The neighborly thing to do

Kevin Cowherd

November 14, 1990|By Kevin Cowherd

A FEW MONTHS ago we moved into a new home, and one of our top priorities is to get along with the neighbors.

As far as we can tell, the neighbors are all wonderful people, although of course I would say this (and certainly write it in the newspaper) even if it weren't true. Which it is, don't get me wrong.

The fact is, our new neighbors have very few annoying habits that we can detect. Thus far there have been no incidents of anyone asking us to keep an eye on their house while they go on vacation (what am I, Wells Fargo?) or asking for help with any project that involves heavy lifting. And thankfully no one has rung our doorbell requesting -- boy, I hate this one -- to borrow a cup of sugar.

There have also been no loud parties at which grown men drink beer out of cowboy boots, women use pepper shakers as imitation microphones to lip-sync "Blue Bayou" and all manner of sexual shenanigans (I love that word) take place.

Which is just my luck. Just once I'd like to have some cool neighbors who throw those sorts of parties. I'd even settle for a shindig (there's another neat word) where everyone dresses in an Australian outback motif and they roast a wild boar on a spit in the living room.

But no-o-o. Maybe it's the recession or whatever, but it seems people just can't have a good time these days.

The only trouble we've had (if you want to call it trouble) occurred with the neighbor who asked to use our phone about a week ago.

This was during a thunderstorm, and he knocked on our door and said his phone wasn't working. Then he asked if he could use ours to call the phone company.

Well. Just when you think you've heard every lame excuse to gain access to a house for the purpose of ransacking it, they come up with a new one. I don't know what it is with these people, how they come up with these scams.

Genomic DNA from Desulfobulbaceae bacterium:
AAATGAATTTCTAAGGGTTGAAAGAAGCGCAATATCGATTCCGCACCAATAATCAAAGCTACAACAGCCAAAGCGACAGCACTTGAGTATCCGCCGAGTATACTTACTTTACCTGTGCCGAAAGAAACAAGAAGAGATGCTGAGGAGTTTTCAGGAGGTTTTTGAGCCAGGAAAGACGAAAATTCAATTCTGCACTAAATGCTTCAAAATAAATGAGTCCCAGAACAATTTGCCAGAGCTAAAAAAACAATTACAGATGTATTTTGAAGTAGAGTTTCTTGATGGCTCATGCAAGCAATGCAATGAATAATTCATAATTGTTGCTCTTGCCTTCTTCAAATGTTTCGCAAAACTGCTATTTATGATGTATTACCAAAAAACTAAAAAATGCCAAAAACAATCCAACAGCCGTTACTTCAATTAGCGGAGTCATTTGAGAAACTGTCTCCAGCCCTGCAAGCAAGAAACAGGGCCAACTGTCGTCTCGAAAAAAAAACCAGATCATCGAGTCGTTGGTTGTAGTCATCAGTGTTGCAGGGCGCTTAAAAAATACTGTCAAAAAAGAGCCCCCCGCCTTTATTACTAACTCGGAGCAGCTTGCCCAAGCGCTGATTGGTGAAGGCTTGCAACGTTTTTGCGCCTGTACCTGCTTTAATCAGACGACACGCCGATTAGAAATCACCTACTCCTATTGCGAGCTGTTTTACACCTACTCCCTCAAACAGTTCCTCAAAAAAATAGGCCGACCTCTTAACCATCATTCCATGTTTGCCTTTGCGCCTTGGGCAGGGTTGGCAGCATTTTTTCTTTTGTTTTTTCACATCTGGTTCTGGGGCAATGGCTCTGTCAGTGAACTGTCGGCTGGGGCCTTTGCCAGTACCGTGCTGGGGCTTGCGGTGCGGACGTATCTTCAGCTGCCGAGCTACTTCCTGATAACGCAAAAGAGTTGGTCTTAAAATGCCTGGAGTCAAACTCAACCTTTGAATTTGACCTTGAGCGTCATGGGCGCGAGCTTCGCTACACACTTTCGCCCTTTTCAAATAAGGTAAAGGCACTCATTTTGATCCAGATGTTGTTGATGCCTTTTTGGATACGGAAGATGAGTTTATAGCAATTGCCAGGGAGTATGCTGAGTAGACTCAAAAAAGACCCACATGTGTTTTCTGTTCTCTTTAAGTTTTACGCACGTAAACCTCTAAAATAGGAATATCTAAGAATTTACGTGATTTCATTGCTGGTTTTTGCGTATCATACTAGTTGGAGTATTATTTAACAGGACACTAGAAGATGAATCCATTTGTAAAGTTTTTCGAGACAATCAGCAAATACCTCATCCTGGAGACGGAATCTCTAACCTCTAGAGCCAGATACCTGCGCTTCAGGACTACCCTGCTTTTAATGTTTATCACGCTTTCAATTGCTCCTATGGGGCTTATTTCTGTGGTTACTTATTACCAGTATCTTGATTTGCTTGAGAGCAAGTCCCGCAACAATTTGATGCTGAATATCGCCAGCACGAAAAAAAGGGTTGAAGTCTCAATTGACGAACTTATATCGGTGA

Anyway, I wasn't about to fall for the old "my-phone's-not-working" routine.

"Forget it, Buster," I told him. "As soon as my back's turned, you'll go through the house looking for money."

Well, you talk about thin-skinned. Right away the guy took exception to what I said. And the next thing you know he's storming away in a huff, muttering something about never having been so humiliated in his life.

So we sort of got off on the wrong foot, this neighbor and me. I apologized a few days later, explaining that it was nothing

personal, that he simply had the beady eyes and weak chin (blame it on genetics) of someone who's untrustworthy.

But here's the kicker: the guy still wouldn't shake my hand. Can you believe it? Then he and his wife had the nerve to throw a party (although a sedate one; not one patrol car rolled up the block) and not invite us. So much for getting to know the new neighbors.

The rest of our neighbors have been fine, though, especially Janet and Rich next door, who, while they have this thing about roasting wild boars on a spit anywhere in their house (never mind the living room) are real sweethearts.

I knew I liked Rich right away when he said I could borrow his tools any time, except he really didn't have any tools.

(That reminds me of a conversation I once had with my brother that went:

("Hand me a screwdriver."

("You got it. Here you go."

("Not a regular screwdriver. The other kind."

("The kind you drink?"

("No, what do you call it? A Phipps-head?"

("A what-head?"

("Forget it. Hand me a wrench.")

("A regular wrench?")

Getting back to Rich, though, I thought we were going to have problems when we first met and he said: "If there's anything you need, let me know."

I said I needed a couple hundred bucks and maybe his running shoes, providing they were the right size.

Rich said he was thinking more along the lines of a hedge clipper. Which is what they all say. Wait until he asks to use my phone.

Still, that's one thing about neighbors I could never figure out. How come they only borrow tools or eggs or things of that nature off each other?

As the new guy in the neighborhood, I'd be more interested in borrowing someone's car, as I have some old paint and varnish cans to take to the dump and don't wish to mar the interior of my Toyota.

Not that I expect something for nothing.

I'm willing to trade a cup of sugar.

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